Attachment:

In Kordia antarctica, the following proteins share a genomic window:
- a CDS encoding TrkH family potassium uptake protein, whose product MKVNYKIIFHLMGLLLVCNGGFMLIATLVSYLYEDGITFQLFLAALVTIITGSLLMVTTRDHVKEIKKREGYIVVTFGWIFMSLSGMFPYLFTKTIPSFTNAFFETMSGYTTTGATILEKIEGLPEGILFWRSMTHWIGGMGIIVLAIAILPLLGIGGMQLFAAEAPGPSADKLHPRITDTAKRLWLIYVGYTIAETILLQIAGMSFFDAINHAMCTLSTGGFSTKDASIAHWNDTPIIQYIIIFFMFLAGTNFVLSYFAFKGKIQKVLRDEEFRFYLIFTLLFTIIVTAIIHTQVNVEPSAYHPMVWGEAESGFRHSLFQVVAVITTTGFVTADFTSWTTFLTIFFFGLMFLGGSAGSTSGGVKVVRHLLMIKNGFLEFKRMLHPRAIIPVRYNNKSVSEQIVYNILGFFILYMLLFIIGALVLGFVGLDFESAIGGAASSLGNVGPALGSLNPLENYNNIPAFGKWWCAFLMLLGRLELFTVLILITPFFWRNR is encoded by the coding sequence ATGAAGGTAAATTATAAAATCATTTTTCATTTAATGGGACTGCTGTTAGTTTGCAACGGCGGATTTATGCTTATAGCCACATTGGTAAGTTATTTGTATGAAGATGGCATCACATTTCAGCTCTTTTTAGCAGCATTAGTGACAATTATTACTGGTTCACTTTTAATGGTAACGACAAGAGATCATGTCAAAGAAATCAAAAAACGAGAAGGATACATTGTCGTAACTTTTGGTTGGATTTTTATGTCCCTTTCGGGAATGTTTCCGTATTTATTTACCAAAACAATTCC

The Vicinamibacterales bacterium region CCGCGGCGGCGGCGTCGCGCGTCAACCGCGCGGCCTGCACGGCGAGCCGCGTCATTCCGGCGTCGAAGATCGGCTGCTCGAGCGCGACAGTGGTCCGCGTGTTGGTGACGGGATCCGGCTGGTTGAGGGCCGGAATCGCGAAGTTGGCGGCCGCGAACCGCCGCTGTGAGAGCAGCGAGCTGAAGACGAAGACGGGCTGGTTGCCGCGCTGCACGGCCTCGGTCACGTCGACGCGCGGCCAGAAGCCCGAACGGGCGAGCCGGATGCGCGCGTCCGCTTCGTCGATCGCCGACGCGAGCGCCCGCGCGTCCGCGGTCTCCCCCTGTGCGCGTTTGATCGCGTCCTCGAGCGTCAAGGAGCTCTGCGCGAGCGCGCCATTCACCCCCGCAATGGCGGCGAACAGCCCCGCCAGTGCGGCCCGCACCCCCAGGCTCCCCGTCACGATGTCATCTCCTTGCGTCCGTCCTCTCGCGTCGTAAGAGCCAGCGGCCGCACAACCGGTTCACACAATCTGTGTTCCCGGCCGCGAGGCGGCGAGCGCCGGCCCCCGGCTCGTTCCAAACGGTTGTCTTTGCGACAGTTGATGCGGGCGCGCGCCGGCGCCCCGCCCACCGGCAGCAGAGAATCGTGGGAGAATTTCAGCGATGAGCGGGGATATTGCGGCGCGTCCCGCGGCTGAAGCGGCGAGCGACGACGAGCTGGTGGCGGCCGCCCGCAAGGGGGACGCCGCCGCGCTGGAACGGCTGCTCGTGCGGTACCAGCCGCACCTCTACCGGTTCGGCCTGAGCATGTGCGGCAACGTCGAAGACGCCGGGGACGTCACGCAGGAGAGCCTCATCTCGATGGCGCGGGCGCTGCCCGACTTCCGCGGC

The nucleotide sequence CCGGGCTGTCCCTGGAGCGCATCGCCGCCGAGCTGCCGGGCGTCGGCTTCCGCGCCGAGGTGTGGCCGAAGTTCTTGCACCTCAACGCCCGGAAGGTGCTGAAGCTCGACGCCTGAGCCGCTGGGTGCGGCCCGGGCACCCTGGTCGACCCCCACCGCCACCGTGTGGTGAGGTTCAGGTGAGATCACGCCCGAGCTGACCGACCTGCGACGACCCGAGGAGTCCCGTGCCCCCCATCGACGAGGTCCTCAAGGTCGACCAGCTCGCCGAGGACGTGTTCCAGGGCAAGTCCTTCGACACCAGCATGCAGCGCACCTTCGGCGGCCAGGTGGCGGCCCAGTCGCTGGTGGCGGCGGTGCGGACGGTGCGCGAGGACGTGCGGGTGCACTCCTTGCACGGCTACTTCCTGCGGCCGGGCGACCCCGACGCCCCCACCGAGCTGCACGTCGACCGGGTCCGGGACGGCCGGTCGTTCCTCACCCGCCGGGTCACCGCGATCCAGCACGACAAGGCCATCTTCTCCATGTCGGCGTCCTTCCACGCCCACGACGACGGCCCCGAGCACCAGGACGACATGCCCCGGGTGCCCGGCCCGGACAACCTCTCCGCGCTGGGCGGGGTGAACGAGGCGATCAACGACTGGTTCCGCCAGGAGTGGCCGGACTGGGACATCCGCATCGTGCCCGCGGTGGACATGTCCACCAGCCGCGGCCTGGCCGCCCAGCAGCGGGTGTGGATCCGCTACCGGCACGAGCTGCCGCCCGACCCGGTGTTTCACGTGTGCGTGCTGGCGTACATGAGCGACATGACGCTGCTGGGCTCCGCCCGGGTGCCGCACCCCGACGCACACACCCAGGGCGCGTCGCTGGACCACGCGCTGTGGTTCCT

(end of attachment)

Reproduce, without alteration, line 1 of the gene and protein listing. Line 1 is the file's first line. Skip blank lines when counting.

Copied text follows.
In Kordia antarctica, the following proteins share a genomic window: